Chelsea is the surprise winner over Jupp Heynckes’ Bayern Munich in the 2012 UEFA Champions League. Chelsea’s manager, Roberto Di Matteo was put in charge of Chelsea after Andres Villa-Boas was relieved of his duties by Roman Abramovich due to a poor run of matches and unrest in the dressing room.
Di Matteo sent Chelsea out with a game-plan to contain Bayern and, for the most part, the policy worked as Jupp Heynckes’ side sought to pick holes in a resolute defense.
Chelsea and Bayern Lineups
Chelsea lined up in a 1-4-2-3-1 Petr Cech in goal; Ashley Cole at left-back, David Luiz and Gary Cahill, Jose Bosingwa; pivots Frank Lampard and Jon Obi-Mikel; Ryan Bertrand, Juan Mata in the 10 roles, Salomon Kalou; and Didier Drogba as the lone striker.
Jupp Heynekes’ Bavarian side lined up in his signature –1-4-2-3-1 sweeper keeper Manual Neuer, Phillip Lahm (captain), Jerome Boateng, Anatoliy Tymoschuk, Diego Contento, pivots Bastien Schweinsteiger and Toni Kroos, attacking trio of Arjen Robben, Thomas Muller, and Franck Ribery; Mario Gomez the lone striker.
Chelsea Out of Possession
The London club took a conservative approach to the match, meaning they understood that Bayern is dangerous on the counter, so they applied minimal pressure on the ball. This approach saw Bayern with lots of possession throughout the match. Schweinsteiger and Kroos combined for 223 touches compared to Lampard and Obi-Mikel (183). Further Bayern’s 44 shots (7 on target) compared to Chelsea’s 10 (3 on target), respectively show the Bayern’s attack was relentless. This went according to Chelsea’s conservative approach was effective because they were able to maintain their compact shape and stay relatively close to Robben, Ribery, and Schweinsteiger.
Bayern’s Attack from wide spaces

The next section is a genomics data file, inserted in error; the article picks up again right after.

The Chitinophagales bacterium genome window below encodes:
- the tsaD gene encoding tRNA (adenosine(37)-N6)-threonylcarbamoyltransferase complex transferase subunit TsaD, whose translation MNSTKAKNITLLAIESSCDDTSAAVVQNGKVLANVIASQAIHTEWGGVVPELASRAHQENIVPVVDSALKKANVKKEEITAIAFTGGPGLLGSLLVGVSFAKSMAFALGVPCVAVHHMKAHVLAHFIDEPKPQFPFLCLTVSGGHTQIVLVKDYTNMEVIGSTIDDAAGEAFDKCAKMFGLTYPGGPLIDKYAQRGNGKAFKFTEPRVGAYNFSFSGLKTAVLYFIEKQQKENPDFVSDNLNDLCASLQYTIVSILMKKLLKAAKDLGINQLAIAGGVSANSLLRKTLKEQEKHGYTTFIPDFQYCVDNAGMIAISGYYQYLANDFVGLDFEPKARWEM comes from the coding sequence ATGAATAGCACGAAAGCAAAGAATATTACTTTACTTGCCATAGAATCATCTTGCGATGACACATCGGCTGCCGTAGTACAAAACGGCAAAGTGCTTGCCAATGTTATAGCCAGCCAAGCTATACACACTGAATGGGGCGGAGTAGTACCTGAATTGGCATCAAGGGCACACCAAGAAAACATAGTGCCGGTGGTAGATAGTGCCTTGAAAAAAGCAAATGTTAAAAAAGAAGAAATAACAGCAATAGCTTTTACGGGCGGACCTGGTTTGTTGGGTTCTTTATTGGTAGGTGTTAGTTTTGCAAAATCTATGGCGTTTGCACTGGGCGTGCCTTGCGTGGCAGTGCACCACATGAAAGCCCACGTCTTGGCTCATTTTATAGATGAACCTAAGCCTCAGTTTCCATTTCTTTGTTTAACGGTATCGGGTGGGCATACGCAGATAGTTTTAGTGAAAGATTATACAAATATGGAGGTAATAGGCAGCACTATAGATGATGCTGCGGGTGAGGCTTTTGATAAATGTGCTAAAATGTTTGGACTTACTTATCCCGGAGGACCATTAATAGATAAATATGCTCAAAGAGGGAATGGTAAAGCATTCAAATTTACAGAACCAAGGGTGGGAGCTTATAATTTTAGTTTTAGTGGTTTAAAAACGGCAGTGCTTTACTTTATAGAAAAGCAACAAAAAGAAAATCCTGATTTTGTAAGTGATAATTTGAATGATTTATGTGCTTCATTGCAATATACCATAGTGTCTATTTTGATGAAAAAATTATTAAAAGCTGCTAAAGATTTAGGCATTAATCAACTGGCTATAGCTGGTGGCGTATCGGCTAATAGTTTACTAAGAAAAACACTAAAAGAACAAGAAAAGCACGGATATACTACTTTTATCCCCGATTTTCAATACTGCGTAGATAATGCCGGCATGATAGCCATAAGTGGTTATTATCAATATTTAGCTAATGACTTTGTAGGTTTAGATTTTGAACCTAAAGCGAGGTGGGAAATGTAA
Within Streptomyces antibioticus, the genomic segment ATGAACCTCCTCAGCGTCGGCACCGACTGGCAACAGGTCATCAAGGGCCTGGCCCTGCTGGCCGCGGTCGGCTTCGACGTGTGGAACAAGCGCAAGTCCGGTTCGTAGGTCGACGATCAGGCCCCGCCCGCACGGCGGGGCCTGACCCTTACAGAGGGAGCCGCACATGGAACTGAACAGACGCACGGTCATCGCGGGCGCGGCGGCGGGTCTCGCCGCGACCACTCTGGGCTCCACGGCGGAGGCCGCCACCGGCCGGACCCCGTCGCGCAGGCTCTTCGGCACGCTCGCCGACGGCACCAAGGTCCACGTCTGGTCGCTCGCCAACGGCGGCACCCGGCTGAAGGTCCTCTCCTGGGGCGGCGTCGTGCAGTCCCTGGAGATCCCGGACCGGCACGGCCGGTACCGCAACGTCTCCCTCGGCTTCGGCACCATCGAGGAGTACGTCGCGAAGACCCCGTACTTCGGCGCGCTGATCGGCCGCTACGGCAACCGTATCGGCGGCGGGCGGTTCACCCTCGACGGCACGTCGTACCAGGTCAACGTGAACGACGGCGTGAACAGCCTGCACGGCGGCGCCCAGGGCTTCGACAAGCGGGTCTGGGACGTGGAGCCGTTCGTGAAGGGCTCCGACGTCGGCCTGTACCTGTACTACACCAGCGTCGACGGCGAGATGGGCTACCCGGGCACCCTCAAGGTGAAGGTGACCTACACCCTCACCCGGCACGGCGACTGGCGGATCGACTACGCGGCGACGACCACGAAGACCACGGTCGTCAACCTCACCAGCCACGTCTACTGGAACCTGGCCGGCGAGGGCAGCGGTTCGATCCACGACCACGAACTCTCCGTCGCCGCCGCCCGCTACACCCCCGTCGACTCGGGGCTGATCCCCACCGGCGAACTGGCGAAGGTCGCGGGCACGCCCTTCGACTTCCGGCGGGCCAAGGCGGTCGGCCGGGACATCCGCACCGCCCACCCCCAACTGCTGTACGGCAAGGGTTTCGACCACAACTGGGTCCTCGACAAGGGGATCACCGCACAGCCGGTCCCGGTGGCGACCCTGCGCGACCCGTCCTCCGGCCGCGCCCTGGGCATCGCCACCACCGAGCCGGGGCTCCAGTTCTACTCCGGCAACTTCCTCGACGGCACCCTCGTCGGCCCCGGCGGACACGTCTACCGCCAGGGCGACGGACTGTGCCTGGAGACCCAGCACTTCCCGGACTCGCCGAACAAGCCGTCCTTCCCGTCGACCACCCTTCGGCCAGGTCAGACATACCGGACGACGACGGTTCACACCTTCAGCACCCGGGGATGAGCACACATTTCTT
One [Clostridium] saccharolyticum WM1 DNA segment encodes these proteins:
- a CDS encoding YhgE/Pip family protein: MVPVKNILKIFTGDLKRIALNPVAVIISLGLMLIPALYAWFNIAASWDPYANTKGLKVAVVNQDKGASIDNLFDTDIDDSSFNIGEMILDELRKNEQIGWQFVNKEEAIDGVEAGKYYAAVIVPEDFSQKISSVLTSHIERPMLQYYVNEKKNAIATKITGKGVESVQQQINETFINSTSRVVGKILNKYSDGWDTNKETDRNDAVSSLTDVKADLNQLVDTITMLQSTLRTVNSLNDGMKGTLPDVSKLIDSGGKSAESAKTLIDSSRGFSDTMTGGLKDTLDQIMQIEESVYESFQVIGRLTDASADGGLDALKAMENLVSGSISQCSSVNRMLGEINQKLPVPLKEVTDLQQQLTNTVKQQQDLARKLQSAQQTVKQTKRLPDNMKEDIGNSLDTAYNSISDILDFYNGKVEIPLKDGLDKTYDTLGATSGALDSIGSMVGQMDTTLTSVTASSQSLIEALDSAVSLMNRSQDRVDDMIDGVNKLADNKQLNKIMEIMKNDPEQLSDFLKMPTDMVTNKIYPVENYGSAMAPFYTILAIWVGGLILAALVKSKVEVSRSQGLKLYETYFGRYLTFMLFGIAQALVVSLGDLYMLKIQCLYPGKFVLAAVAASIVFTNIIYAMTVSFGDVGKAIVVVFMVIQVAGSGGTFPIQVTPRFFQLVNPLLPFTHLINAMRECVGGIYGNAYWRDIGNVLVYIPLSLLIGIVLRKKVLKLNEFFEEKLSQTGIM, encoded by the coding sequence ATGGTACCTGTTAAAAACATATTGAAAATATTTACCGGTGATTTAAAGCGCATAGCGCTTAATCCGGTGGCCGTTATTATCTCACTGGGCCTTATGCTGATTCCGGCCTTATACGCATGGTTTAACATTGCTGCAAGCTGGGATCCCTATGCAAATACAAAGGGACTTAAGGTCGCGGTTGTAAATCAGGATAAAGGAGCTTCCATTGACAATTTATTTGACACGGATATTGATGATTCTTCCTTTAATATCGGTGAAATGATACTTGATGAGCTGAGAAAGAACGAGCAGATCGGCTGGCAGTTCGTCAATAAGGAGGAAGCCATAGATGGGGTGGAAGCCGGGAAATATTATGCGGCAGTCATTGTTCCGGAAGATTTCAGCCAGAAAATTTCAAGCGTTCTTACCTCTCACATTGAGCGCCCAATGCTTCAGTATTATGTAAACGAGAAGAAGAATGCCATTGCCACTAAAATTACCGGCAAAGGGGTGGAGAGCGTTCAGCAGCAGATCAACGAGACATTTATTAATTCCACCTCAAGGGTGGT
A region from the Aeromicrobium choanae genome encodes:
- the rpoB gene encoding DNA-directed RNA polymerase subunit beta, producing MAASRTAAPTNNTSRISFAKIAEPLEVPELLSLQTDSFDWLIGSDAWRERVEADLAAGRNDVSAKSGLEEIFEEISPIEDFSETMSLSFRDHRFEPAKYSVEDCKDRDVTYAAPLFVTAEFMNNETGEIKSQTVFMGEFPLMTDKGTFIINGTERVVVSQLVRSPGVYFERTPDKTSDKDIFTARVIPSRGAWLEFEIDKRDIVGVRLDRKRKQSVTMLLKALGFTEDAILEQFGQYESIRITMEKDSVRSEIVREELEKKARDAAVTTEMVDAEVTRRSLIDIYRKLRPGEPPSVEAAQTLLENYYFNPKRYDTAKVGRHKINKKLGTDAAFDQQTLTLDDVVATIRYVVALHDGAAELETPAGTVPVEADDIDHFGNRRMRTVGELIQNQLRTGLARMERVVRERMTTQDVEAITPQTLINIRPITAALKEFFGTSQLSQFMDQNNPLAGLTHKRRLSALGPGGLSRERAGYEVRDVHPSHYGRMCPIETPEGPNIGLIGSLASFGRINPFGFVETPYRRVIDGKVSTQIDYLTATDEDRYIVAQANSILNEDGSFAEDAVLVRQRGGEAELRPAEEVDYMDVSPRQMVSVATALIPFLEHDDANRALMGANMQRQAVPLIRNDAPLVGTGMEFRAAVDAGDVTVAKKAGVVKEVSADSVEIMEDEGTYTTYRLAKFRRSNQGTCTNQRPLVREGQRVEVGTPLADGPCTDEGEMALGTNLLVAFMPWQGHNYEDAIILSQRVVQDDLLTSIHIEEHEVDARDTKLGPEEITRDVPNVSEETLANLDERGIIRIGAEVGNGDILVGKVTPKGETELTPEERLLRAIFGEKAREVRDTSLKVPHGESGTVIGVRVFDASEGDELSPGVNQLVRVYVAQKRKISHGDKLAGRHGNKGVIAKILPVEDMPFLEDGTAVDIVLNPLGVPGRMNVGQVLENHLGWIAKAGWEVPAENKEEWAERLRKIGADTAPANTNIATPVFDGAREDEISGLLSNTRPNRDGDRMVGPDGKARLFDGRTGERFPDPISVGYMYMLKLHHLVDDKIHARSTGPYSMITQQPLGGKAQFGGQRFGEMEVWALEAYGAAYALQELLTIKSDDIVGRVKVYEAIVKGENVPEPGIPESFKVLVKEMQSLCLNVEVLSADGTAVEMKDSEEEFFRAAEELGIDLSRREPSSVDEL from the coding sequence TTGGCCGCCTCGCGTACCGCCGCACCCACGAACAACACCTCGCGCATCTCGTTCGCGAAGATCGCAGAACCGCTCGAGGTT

Ribery and Robben were given license to attack the left and right wide spaces. Midway through the first half, Robben wriggled into space inside the box, but the former Chelsea winger was denied by a smart reaction stop from Cech, who diverted the ball onto the post. Fullbacks Lahm and Contento provided defensive cover while Kroos and Schweinsteiger protected the central and half spaces. Schweinsteiger, in particular, was a critical component of Bayern’s distribution and halting opponents counter-attacks.
As Chelsea’s lone striker Drogba was expected to do more than just score goals, creating chances for his teammates. In addition to those duties, he pressured Boateng and Lahm. Nothing really went right for Chelsea in an attacking sense, though – they struggled to generate counters, Drogba found himself overloaded when he pressed Philipp Lahm to try and use his aerial advantage, the delivery from the right was poor.
Chelsea also failed to win a corner until the final moments, so set-pieces wasn’t a productive source of chances, while long balls from Petr Cech generally found Tymoshchuk nipping in front of Drogba and Jerome Boateng covering behind him.
The game didn’t really progress in tactical terms – the only substitution before Bayern’s goal was Malouda replacing Ryan Bertrand
Goals: Muller and Drogba
Muller increasingly became pivotal for Bayern because he was popping up at the far post, against Cole. Muller had five attempts from a similar position, and also got John Obi Mikel booked for a rash tackle towards Chelsea’s left-back zone. Muller was the key player in tactical terms and would have been a fitting man of the match.
After Bayern went 1-0 up. Di Matteo took a gamble by substituting – Torres on for Kalou, and Chelsea was desperate and in danger of conceding a second goal but Drogba came through with a fantastic header
Heynckes had responded to Chelsea’s change by introducing an extra defender – Daniel van Buyten came on to provide a more aerial presence at the back, with Muller departing. Like Chelsea’s change, it was simply another man to help in the required zone for five minutes.
Even though Bayern lost the match they were tactically superior. The game and tactical intelligence of Schweinsteiger and Kroos meant they could continue to control the match and create chances. While the Raumdeuter, (Muller) movement created all sorts of problems for Chelsea for which they had no answer.